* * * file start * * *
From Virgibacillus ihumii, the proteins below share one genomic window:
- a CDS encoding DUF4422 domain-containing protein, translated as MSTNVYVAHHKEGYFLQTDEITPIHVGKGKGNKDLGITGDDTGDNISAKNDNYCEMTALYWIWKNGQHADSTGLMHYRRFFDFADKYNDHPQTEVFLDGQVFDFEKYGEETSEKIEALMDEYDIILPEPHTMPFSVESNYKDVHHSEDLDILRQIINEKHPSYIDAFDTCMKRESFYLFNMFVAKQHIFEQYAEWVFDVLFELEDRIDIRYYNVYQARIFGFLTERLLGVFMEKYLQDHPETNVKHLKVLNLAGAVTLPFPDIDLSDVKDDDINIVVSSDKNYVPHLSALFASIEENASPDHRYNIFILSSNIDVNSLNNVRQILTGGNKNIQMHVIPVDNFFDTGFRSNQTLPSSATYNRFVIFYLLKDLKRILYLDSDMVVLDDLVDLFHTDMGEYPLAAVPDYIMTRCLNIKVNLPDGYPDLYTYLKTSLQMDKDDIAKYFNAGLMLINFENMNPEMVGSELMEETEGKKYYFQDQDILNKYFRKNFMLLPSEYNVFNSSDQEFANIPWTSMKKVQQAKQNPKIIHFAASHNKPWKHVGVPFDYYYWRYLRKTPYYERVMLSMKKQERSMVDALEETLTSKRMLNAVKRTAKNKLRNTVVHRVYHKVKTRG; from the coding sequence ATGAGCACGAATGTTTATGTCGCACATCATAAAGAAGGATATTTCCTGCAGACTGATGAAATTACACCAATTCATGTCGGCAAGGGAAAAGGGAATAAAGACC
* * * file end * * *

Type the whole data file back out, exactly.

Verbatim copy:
From Virgibacillus ihumii, the proteins below share one genomic window:
- a CDS encoding DUF4422 domain-containing protein, translated as MSTNVYVAHHKEGYFLQTDEITPIHVGKGKGNKDLGITGDDTGDNISAKNDNYCEMTALYWIWKNGQHADSTGLMHYRRFFDFADKYNDHPQTEVFLDGQVFDFEKYGEETSEKIEALMDEYDIILPEPHTMPFSVESNYKDVHHSEDLDILRQIINEKHPSYIDAFDTCMKRESFYLFNMFVAKQHIFEQYAEWVFDVLFELEDRIDIRYYNVYQARIFGFLTERLLGVFMEKYLQDHPETNVKHLKVLNLAGAVTLPFPDIDLSDVKDDDINIVVSSDKNYVPHLSALFASIEENASPDHRYNIFILSSNIDVNSLNNVRQILTGGNKNIQMHVIPVDNFFDTGFRSNQTLPSSATYNRFVIFYLLKDLKRILYLDSDMVVLDDLVDLFHTDMGEYPLAAVPDYIMTRCLNIKVNLPDGYPDLYTYLKTSLQMDKDDIAKYFNAGLMLINFENMNPEMVGSELMEETEGKKYYFQDQDILNKYFRKNFMLLPSEYNVFNSSDQEFANIPWTSMKKVQQAKQNPKIIHFAASHNKPWKHVGVPFDYYYWRYLRKTPYYERVMLSMKKQERSMVDALEETLTSKRMLNAVKRTAKNKLRNTVVHRVYHKVKTRG; from the coding sequence ATGAGCACGAATGTTTATGTCGCACATCATAAAGAAGGATATTTCCTGCAGACTGATGAAATTACACCAATTCATGTCGGCAAGGGAAAAGGGAATAAAGACC